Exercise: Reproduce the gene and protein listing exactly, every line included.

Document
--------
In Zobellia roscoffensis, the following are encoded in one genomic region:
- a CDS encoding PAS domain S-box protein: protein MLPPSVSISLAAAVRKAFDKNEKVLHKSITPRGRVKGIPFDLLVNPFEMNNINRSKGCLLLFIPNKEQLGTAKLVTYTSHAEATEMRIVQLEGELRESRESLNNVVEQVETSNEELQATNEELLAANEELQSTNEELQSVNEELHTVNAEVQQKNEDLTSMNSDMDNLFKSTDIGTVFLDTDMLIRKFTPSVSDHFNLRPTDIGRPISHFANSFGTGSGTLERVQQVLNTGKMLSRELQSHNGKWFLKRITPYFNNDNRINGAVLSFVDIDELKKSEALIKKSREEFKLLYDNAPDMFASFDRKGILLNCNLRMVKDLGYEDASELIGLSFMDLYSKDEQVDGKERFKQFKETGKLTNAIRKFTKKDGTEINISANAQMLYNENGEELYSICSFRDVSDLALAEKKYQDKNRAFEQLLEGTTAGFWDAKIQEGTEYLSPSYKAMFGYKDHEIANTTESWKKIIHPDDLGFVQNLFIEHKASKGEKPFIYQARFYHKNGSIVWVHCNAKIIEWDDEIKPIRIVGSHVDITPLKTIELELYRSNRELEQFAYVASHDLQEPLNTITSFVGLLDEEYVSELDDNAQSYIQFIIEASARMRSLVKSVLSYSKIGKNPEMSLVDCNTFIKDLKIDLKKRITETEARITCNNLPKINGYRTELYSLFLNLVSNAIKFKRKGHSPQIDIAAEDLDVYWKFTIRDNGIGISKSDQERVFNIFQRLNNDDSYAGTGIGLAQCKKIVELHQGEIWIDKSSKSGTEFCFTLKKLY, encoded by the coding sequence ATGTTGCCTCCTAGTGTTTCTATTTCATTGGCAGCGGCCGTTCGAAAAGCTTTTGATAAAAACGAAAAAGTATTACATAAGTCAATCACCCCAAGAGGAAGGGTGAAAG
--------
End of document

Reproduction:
In Zobellia roscoffensis, the following are encoded in one genomic region:
- a CDS encoding PAS domain S-box protein: protein MLPPSVSISLAAAVRKAFDKNEKVLHKSITPRGRVKGIPFDLLVNPFEMNNINRSKGCLLLFIPNKEQLGTAKLVTYTSHAEATEMRIVQLEGELRESRESLNNVVEQVETSNEELQATNEELLAANEELQSTNEELQSVNEELHTVNAEVQQKNEDLTSMNSDMDNLFKSTDIGTVFLDTDMLIRKFTPSVSDHFNLRPTDIGRPISHFANSFGTGSGTLERVQQVLNTGKMLSRELQSHNGKWFLKRITPYFNNDNRINGAVLSFVDIDELKKSEALIKKSREEFKLLYDNAPDMFASFDRKGILLNCNLRMVKDLGYEDASELIGLSFMDLYSKDEQVDGKERFKQFKETGKLTNAIRKFTKKDGTEINISANAQMLYNENGEELYSICSFRDVSDLALAEKKYQDKNRAFEQLLEGTTAGFWDAKIQEGTEYLSPSYKAMFGYKDHEIANTTESWKKIIHPDDLGFVQNLFIEHKASKGEKPFIYQARFYHKNGSIVWVHCNAKIIEWDDEIKPIRIVGSHVDITPLKTIELELYRSNRELEQFAYVASHDLQEPLNTITSFVGLLDEEYVSELDDNAQSYIQFIIEASARMRSLVKSVLSYSKIGKNPEMSLVDCNTFIKDLKIDLKKRITETEARITCNNLPKINGYRTELYSLFLNLVSNAIKFKRKGHSPQIDIAAEDLDVYWKFTIRDNGIGISKSDQERVFNIFQRLNNDDSYAGTGIGLAQCKKIVELHQGEIWIDKSSKSGTEFCFTLKKLY, encoded by the coding sequence ATGTTGCCTCCTAGTGTTTCTATTTCATTGGCAGCGGCCGTTCGAAAAGCTTTTGATAAAAACGAAAAAGTATTACATAAGTCAATCACCCCAAGAGGAAGGGTGAAAG